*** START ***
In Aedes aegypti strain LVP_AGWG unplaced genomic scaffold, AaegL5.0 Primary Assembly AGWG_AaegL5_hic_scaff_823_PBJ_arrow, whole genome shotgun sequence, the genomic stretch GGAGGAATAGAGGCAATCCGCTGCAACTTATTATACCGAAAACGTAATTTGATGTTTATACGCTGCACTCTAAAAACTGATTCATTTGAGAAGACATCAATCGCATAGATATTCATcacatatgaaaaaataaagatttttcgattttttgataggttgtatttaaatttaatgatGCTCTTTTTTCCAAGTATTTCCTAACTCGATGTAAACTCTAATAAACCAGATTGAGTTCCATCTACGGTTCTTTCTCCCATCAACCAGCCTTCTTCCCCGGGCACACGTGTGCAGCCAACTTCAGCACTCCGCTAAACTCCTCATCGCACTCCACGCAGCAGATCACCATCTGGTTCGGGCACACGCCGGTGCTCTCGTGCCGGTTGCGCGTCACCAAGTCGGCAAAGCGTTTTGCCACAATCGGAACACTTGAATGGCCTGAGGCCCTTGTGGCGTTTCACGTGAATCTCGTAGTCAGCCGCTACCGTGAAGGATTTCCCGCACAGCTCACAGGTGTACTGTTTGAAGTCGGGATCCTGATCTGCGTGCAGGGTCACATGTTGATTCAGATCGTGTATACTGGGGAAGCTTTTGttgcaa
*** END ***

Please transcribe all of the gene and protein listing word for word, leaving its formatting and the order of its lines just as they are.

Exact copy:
In Aedes aegypti strain LVP_AGWG unplaced genomic scaffold, AaegL5.0 Primary Assembly AGWG_AaegL5_hic_scaff_823_PBJ_arrow, whole genome shotgun sequence, the genomic stretch GGAGGAATAGAGGCAATCCGCTGCAACTTATTATACCGAAAACGTAATTTGATGTTTATACGCTGCACTCTAAAAACTGATTCATTTGAGAAGACATCAATCGCATAGATATTCATcacatatgaaaaaataaagatttttcgattttttgataggttgtatttaaatttaatgatGCTCTTTTTTCCAAGTATTTCCTAACTCGATGTAAACTCTAATAAACCAGATTGAGTTCCATCTACGGTTCTTTCTCCCATCAACCAGCCTTCTTCCCCGGGCACACGTGTGCAGCCAACTTCAGCACTCCGCTAAACTCCTCATCGCACTCCACGCAGCAGATCACCATCTGGTTCGGGCACACGCCGGTGCTCTCGTGCCGGTTGCGCGTCACCAAGTCGGCAAAGCGTTTTGCCACAATCGGAACACTTGAATGGCCTGAGGCCCTTGTGGCGTTTCACGTGAATCTCGTAGTCAGCCGCTACCGTGAAGGATTTCCCGCACAGCTCACAGGTGTACTGTTTGAAGTCGGGATCCTGATCTGCGTGCAGGGTCACATGTTGATTCAGATCGTGTATACTGGGGAAGCTTTTGttgcaa